Researchers have created in simulations the first system in which can be manipulated by a beam of ordinary light rather than the expensive specialized light sources required by other systems. Image: Christine Daniloff/MIT

Researchers created the first system where light can manipulate particles of different sizes ranging from roughly molecule to as a large as bacterium.

The scientists, led by a team from the Massachusetts Institute of Technology, used simulations to manipulate matter with light instead of using sophisticated and expensive laser beam by creating simulated asymmetrical particles—called Janus particles—that are a micrometer in diameter and composed of a silica core coated on side with a thin layer of gold.

When the particles were exposed to a beam of light, the two-sided configuration caused an interaction that shifted the axes of symmetry relative to the orientation of the beam.

The interaction creates forces setting the particle spinning uniformly while multiple particles can all be affected at once by the same beam. This causes the rate of spin to shift with a change of the light’s color.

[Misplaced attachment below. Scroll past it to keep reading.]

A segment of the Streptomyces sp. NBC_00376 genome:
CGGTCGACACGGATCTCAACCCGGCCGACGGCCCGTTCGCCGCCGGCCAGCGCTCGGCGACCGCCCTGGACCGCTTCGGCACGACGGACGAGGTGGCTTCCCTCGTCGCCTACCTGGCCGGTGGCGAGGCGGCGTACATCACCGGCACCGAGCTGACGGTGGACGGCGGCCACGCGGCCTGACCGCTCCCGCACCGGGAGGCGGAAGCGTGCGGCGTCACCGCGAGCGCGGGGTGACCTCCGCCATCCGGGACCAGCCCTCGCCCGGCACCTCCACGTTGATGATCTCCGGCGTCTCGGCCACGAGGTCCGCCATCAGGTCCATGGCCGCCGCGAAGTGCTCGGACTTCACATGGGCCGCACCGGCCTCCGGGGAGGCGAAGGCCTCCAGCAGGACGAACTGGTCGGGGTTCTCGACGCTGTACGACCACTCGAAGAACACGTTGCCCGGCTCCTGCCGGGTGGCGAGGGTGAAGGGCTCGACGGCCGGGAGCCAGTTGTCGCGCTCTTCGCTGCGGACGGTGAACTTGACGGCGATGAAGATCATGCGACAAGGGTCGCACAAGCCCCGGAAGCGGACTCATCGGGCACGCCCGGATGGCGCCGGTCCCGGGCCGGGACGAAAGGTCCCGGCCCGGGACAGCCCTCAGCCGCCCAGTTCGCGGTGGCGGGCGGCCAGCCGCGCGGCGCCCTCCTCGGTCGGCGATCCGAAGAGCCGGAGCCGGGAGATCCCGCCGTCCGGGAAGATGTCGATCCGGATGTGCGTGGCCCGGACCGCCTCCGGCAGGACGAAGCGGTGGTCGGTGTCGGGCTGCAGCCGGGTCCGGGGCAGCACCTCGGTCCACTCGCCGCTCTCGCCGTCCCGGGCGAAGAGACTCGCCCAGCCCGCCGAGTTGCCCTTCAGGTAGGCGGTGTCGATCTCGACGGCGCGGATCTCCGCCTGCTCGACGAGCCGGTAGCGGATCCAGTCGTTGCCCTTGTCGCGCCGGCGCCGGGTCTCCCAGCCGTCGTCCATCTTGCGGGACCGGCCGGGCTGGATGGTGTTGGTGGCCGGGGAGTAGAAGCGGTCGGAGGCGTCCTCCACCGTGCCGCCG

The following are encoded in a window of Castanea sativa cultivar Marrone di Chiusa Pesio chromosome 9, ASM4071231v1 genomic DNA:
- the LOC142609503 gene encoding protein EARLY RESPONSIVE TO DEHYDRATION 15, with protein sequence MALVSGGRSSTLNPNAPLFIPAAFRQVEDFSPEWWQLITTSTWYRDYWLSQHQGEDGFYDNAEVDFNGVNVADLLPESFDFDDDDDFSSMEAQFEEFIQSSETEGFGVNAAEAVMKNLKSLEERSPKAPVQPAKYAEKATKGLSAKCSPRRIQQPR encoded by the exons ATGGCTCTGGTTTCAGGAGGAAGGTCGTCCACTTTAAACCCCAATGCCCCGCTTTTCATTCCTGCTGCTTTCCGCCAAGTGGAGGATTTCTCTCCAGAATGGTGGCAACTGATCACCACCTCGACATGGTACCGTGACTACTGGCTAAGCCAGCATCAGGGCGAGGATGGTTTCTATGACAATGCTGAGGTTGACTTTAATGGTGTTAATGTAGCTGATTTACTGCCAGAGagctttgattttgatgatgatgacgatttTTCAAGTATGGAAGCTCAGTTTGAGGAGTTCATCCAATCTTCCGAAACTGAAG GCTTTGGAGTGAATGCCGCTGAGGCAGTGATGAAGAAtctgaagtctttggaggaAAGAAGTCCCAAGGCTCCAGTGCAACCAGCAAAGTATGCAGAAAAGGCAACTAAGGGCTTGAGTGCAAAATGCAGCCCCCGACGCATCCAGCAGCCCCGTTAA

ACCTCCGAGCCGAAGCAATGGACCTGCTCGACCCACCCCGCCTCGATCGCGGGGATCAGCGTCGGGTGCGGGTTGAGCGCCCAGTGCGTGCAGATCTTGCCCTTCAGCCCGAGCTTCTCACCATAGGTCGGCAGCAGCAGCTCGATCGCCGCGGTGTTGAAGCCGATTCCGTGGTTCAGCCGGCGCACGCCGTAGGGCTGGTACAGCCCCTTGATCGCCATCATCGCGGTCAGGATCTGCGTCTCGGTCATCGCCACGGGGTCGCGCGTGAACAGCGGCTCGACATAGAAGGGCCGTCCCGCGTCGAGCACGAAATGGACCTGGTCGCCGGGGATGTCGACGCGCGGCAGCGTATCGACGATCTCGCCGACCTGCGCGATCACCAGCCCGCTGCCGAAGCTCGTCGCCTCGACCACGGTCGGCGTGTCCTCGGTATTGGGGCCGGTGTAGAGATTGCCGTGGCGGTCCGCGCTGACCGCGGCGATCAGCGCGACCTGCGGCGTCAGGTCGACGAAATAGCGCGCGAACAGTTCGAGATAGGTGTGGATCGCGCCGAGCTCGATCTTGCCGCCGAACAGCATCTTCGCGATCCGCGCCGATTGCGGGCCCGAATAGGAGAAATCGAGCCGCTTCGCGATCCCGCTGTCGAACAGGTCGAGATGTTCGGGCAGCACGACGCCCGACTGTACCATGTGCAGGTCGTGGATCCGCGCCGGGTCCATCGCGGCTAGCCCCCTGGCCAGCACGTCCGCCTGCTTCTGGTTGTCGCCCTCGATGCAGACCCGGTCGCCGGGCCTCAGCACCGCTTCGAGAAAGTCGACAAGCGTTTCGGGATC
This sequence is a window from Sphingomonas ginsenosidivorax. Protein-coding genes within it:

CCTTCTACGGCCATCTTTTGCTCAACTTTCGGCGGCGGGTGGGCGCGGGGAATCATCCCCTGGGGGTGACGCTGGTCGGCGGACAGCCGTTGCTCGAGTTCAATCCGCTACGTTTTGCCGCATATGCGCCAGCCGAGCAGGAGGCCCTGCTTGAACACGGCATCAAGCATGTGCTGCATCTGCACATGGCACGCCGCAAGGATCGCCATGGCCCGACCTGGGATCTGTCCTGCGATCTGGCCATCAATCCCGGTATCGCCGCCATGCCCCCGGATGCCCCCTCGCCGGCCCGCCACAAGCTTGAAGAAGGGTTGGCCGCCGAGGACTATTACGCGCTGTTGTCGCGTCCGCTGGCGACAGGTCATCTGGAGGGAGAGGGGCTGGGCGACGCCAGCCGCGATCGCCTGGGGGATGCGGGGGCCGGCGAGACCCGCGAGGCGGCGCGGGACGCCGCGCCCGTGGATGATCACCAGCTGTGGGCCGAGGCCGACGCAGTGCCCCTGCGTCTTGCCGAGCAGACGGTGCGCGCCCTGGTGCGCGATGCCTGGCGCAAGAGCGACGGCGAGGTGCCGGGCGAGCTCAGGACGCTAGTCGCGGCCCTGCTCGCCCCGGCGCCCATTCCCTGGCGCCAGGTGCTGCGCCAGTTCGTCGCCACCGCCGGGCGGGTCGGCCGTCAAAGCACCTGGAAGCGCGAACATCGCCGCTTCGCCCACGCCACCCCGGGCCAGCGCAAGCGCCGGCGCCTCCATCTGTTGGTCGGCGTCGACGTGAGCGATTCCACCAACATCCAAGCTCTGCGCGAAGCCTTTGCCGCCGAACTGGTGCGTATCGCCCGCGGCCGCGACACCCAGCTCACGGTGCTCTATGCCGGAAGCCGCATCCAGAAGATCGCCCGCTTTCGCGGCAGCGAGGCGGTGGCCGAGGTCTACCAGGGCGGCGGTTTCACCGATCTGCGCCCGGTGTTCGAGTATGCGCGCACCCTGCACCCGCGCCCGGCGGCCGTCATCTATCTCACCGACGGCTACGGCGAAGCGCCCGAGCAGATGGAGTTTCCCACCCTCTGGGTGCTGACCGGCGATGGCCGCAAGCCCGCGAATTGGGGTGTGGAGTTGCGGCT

According to the scientists, the same kind of system could be applied to producing different kinds of manipulations including moving the positions of the particles.

The system could also be applied to moving particles around inside the body for medical treatments and optically based nanomachinery.

Other applications include biological uses, where nanoparticles may be moving in a complex and changing environment that would distort and scatter the beams needed for other kinds of particle manipulation.

“Because our approach does not require shaping of the light field, a single beam of light can simultaneously actuate a large number of particles,” Ognjen Ilic, Ph.D., said in a statement. “Achieving this type of behavior would be of considerable interest to the community of scientists studying optical manipulation of nanoparticles and molecular machines.”

These findings were published in the journal Science Advances.